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About the Founder's Award

The Siemens Foundation Founder’s Award is an annual monetary award of $15,000 given in recognition of an individual or school for their work in encouraging students to participate in math, science or technology research programs and their effort to provide the necessary support consistent with Siemens Foundation mission of enhancing math and science in American high schools.

The award is presented annually by Albert Hoser, founder and former Chairman and CEO of the Siemens Foundation. Mr. Hoser established the Foundation in July 1998 to promote and support science and mathematics education in the United States.  Previously, he served as President and Chief Executive Officer of Siemens Corporation.


Application Process

The application for the 2007-08 Founder's Award will be available soon.


2007-08 Founder's Award Recipient

The 2007-08 winner of the Siemens Foundation Founder's Award has been announced! Congratulations to Mathworks!

Mathworks is a center for innovation in mathematics education at Texas State University. Their mission is to develop model programs and self-sustaining learning communities that engage Texas K-12 students from all backgrounds in doing mathematics at a high level. Summer math camps and after school programs include undergraduate counselors mentored by more experienced math teachers, who themselves are being trained as teacher-leaders for their districts. Developing students' natural math abilities earlier is critical to their success in algebra and more advanced math. Mathworks programs are raising the level of mathematics for all students, while developing our leaders for the 21st century.

The program's Director and Founder is Dr. Max Warshauer.  Dr. Warshauer began the Math Project in the San Marcos Public Schools from 1984-1988. This program was designed to prepare young students for algebra. He founded the Honors Summer Math Camp (HSMC) in 1990, and has taught the number theory course each summer. He began the Math Camp Endowment in 1991 to permanently support this program.

Dr. Warshauer extended the program to include younger students in 1996 by founding the Junior Summer Math Camp (JSMC). He developed this into a replicable model and included teacher training in 1997, and founded the Math Institute for Talented Youth (MITY) to coordinate all the programs. In 2001, Dr. Warshauer changed MITY’s name to Mathworks, stressing the expanded mission of this institute in making math work for all students as well as teachers. A list of external grants and donations is attached, totaling over $4 million.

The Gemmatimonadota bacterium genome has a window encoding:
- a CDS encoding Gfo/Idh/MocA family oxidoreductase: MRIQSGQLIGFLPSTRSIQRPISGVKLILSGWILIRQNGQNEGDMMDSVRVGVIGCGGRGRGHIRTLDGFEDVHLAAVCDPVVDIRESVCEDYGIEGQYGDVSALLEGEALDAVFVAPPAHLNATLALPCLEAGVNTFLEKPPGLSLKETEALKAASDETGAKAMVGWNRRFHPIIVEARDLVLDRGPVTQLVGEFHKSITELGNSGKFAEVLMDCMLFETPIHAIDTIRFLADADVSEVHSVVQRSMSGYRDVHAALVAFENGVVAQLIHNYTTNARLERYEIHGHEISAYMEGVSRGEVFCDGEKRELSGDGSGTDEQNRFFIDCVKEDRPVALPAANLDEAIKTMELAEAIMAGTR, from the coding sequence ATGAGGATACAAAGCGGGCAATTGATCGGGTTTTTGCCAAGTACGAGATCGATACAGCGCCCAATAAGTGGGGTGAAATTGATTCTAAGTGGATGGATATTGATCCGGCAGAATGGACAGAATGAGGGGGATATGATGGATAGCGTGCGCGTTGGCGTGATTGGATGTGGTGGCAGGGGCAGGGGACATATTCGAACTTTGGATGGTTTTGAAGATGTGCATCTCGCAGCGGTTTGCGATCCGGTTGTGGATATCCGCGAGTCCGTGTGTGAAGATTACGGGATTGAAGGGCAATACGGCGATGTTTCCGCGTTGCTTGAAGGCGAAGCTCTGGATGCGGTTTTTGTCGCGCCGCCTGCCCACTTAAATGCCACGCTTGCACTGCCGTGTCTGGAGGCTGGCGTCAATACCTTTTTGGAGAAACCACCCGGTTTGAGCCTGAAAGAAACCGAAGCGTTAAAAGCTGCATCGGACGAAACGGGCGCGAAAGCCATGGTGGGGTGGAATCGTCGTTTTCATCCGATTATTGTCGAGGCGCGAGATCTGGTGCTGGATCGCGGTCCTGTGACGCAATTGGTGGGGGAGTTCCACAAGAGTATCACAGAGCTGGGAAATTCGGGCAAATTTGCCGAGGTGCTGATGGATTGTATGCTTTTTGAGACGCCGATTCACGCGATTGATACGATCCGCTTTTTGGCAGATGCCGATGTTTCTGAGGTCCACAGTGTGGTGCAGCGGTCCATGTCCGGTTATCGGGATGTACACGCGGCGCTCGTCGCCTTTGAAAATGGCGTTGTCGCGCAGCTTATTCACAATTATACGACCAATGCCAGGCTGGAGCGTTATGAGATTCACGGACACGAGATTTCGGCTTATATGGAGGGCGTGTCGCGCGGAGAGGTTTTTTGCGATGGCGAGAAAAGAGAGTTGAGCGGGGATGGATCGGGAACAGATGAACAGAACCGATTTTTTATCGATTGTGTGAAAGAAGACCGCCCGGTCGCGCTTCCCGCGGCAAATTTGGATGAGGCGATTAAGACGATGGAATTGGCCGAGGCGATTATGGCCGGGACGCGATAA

Mathworks was recognized by Governor Perry as one of five programs in Texas to receive the 2001 Texas Higher Education Star Award for Closing the Gaps. Dr. Warshauer was one of 10 individuals in the country to receive the 2001 Presidential Award for Excellence in Science, Mathematics, and Engineering Mentoring. In 2006, Dr. Warshauer received the Presidential Recognition Award for Teaching.

From 2001-2004, Mathworks sent the first U. S. teams ever to compete in the Primary Math World Contest in Hong Kong. The teams were trained as part of Mathworks Level 5. Mathworks teams again participated in 2006, and won the Po Leung Kuk Cup as the top non-Asian team for the 4th time. Fifty-six (56) Mathworks students have been named Siemens-Westinghouse semi-finalists the past 6 years, 26 regional finalists, and 6 students (2 teams) national finalists (top 6 in the country).
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Past Winners

2006-07: North Carolina School of Science and Mathematics

2005-06: Dr. Paul Lichtman, Uniondale High School

2004-05: Dr. Miriam Rafalovich, SUNY Stony Brook, Garcia Program



Siemens Foundation

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